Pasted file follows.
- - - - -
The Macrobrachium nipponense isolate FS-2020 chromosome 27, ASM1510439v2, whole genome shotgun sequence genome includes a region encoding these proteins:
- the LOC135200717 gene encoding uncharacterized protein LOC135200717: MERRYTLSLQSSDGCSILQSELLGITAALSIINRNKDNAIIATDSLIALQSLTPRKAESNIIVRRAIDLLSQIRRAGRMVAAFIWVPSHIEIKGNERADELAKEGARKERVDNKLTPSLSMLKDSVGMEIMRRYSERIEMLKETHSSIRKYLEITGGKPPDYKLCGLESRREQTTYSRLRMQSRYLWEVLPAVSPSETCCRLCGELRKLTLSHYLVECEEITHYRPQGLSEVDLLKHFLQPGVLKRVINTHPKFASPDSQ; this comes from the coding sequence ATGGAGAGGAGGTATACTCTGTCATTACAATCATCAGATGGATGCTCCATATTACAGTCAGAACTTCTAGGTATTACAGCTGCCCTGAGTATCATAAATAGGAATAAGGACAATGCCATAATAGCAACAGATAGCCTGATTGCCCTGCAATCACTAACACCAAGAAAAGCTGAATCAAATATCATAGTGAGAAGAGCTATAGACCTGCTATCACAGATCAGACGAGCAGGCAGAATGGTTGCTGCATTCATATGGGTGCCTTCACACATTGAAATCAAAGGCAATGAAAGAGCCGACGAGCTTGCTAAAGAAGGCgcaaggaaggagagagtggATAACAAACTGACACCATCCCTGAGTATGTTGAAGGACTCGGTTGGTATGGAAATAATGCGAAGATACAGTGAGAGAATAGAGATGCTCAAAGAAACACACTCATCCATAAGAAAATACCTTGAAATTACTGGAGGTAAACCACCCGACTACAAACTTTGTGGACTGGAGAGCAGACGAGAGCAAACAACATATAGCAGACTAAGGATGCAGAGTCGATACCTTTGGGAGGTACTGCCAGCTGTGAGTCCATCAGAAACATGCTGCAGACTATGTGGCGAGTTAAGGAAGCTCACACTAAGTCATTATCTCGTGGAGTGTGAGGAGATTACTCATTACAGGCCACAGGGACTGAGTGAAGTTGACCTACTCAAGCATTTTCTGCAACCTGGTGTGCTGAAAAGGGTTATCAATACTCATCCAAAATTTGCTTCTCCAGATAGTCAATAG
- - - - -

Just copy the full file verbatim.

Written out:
The Macrobrachium nipponense isolate FS-2020 chromosome 27, ASM1510439v2, whole genome shotgun sequence genome includes a region encoding these proteins:
- the LOC135200717 gene encoding uncharacterized protein LOC135200717: MERRYTLSLQSSDGCSILQSELLGITAALSIINRNKDNAIIATDSLIALQSLTPRKAESNIIVRRAIDLLSQIRRAGRMVAAFIWVPSHIEIKGNERADELAKEGARKERVDNKLTPSLSMLKDSVGMEIMRRYSERIEMLKETHSSIRKYLEITGGKPPDYKLCGLESRREQTTYSRLRMQSRYLWEVLPAVSPSETCCRLCGELRKLTLSHYLVECEEITHYRPQGLSEVDLLKHFLQPGVLKRVINTHPKFASPDSQ; this comes from the coding sequence ATGGAGAGGAGGTATACTCTGTCATTACAATCATCAGATGGATGCTCCATATTACAGTCAGAACTTCTAGGTATTACAGCTGCCCTGAGTATCATAAATAGGAATAAGGACAATGCCATAATAGCAACAGATAGCCTGATTGCCCTGCAATCACTAACACCAAGAAAAGCTGAATCAAATATCATAGTGAGAAGAGCTATAGACCTGCTATCACAGATCAGACGAGCAGGCAGAATGGTTGCTGCATTCATATGGGTGCCTTCACACATTGAAATCAAAGGCAATGAAAGAGCCGACGAGCTTGCTAAAGAAGGCgcaaggaaggagagagtggATAACAAACTGACACCATCCCTGAGTATGTTGAAGGACTCGGTTGGTATGGAAATAATGCGAAGATACAGTGAGAGAATAGAGATGCTCAAAGAAACACACTCATCCATAAGAAAATACCTTGAAATTACTGGAGGTAAACCACCCGACTACAAACTTTGTGGACTGGAGAGCAGACGAGAGCAAACAACATATAGCAGACTAAGGATGCAGAGTCGATACCTTTGGGAGGTACTGCCAGCTGTGAGTCCATCAGAAACATGCTGCAGACTATGTGGCGAGTTAAGGAAGCTCACACTAAGTCATTATCTCGTGGAGTGTGAGGAGATTACTCATTACAGGCCACAGGGACTGAGTGAAGTTGACCTACTCAAGCATTTTCTGCAACCTGGTGTGCTGAAAAGGGTTATCAATACTCATCCAAAATTTGCTTCTCCAGATAGTCAATAG